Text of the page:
The AFT Higher Education conference this year was all about organizing—which is another way of saying it was all about preserving the union, fighting for working families, advancing union values, saving public higher education, and promoting social equity and justice. All these are dependent on reliable organizing: reaching union members, reaching out to nonmembers and coordinating with community coalitions; organizing them to fight against anti-worker, right-to-work efforts and the defunding of higher ed; and leading them to fight forward for powerful, pro-student, pro-public school policy.
The fight is essential, said Virginia Commonwealth University sociology professor Tressie McMillan Cottom, a leading voice in conversations about higher education and equity, and one of the featured conference speakers. "We've got ourselves a new administration that can feel like a new world order," she said, though for many people the landscape feels like more of the same: "exclusion, denigration, marginalization, just at a new scale." Specifically, America preaches the "gospel" that everyone must go to college, Cottom said, but then lawmakers refuse to fund it. Hence the rise of private, for-profit colleges that fleece students and taxpayers, a subject Cottom writes about in her book Lower Ed: The Troubling Rise of For-Profit Colleges in the New Economy.
AFT President Randi Weingarten described "an awakening" since the presidential election, and a "tremendous appetite for resistance," one that the AFT is very much embracing. She gave a special shoutout to AFT members who have been elected to public office and noted the power of activism and participation in the body politic. "Who gives power to working folks?" she asked. "Unions."
Frances Fox Piven, a City University of New York professor and leading sociologist whose work addresses the role of social movements in America, called our times "a movement moment," especially for public higher education—where problems like inequity among adjuncts and inequitable student access make college campuses a natural environment for resistance.
Protests work, said Piven. "They raise issues that elites don't want to raise," their solidarity "taps a kind of power that usually remains dormant," and they break down the roles people are usually locked into. "When people collectively refuse to play their normal and institutionalized roles, they disrupt institutional life," said Piven. "They threaten ungovernability. That is a lever of power."
Speaker Jane McAlevey, a firebrand organizer who grew up on picket lines and whose deep experience organizing unions is packed into two lively volumes of stories and practical advice, addressed the nuts and bolts of successful organizing. Her detailed descriptions about her essential wall charts (to track membership status), and her central point about "leaders" being different from "activists" (leaders are naturally respected in the workplace and more likely to draw more membership; activists are key to running actions and mobilizations), echoed throughout subsequent workshops as participants unpacked her message and applied it to their own locals.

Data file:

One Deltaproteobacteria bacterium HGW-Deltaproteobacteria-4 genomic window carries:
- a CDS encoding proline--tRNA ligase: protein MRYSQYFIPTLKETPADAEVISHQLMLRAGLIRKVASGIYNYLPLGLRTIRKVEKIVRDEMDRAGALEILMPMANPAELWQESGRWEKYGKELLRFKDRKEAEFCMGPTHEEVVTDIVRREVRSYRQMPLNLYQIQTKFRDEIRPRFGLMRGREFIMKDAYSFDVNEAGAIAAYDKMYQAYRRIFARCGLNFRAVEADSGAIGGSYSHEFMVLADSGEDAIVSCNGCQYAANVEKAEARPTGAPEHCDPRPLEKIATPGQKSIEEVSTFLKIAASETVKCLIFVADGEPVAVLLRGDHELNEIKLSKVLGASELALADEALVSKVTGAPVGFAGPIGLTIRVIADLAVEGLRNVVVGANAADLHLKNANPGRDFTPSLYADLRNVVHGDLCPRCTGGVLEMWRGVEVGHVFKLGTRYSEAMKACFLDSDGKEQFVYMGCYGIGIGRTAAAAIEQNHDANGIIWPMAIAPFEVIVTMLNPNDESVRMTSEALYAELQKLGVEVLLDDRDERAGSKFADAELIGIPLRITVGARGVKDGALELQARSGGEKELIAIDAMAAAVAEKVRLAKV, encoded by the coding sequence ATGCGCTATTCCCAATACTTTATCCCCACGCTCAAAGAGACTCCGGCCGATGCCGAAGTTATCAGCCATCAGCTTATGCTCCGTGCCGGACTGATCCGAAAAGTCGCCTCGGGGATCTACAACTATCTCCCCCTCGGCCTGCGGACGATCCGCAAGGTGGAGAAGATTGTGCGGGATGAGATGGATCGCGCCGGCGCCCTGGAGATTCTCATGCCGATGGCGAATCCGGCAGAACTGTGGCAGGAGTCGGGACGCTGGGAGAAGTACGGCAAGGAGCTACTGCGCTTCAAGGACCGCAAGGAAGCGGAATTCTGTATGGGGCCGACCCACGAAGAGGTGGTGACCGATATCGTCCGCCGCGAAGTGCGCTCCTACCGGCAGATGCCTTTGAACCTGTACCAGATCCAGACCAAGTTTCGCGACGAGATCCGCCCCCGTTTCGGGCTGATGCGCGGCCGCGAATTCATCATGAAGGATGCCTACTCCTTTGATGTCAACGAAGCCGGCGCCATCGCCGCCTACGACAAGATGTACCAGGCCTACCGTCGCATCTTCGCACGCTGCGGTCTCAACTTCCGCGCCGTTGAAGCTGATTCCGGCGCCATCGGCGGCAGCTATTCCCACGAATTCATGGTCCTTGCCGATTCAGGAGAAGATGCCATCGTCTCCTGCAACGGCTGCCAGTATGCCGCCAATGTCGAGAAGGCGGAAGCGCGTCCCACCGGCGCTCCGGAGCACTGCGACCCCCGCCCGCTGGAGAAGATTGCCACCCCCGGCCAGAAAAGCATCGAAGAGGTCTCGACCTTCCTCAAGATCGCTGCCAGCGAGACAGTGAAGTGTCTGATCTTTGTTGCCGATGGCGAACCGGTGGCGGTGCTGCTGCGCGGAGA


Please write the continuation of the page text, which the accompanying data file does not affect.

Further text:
Each of four workshops addressed organizing or mobilization: "Organizing for Free College," "Organizing for Adjunct Equity," "Organizing a Sanctuary Campus," and "Mobilizing Members to Protect Free Speech, Academic Freedom and Academic Integrity." Participants exchanged firsthand tales of union-busting bosses, email address debacles, and lessons learned during "boss fights" and contract campaigns. Role-playing helped participants envision actual recruiting conversations, and testimonials from the field brought policy, such as "free college," to life.
For participants who wanted more-specific advice, a drop-in organizing room was set aside for in-depth conversations and problem-solving with AFT staff and experienced colleagues. A contingent faculty reception gave adjuncts and other precariously employed faculty an opportunity to share their stories and victories informally. And a nonviolent bystander training, conducted by Swamp Riot, was a popular draw for those interested in opportunities to organize students and other community members in the protest movement.
Participants left the conference inspired by the final panel of young speakers representing the power of student activism. Troy Neves from United Students Against Sweatshops described student solidarity with adjunct faculty at Northeastern University, where they occupied the president's building, stopped the Boston trains for a half hour, and, to draw attention to the adjuncts' demands, crashed a donor dinner with a birthday cake on the one-year anniversary of the adjuncts' union contract. Nancy Flores described the work of Voces de la Frontera, an immigrant advocacy movement that is working with students and educators to pass sanctuary legislation and protect immigrant families. And Lindsey Berger described some of the victories her student-supported group, UnKoch My Campus, has experienced as faculty have won policies to block undue influence from billionaire donors—like the Koch brothers—with designs on influencing college curriculum.
[Virginia Myers/photos by Jim West]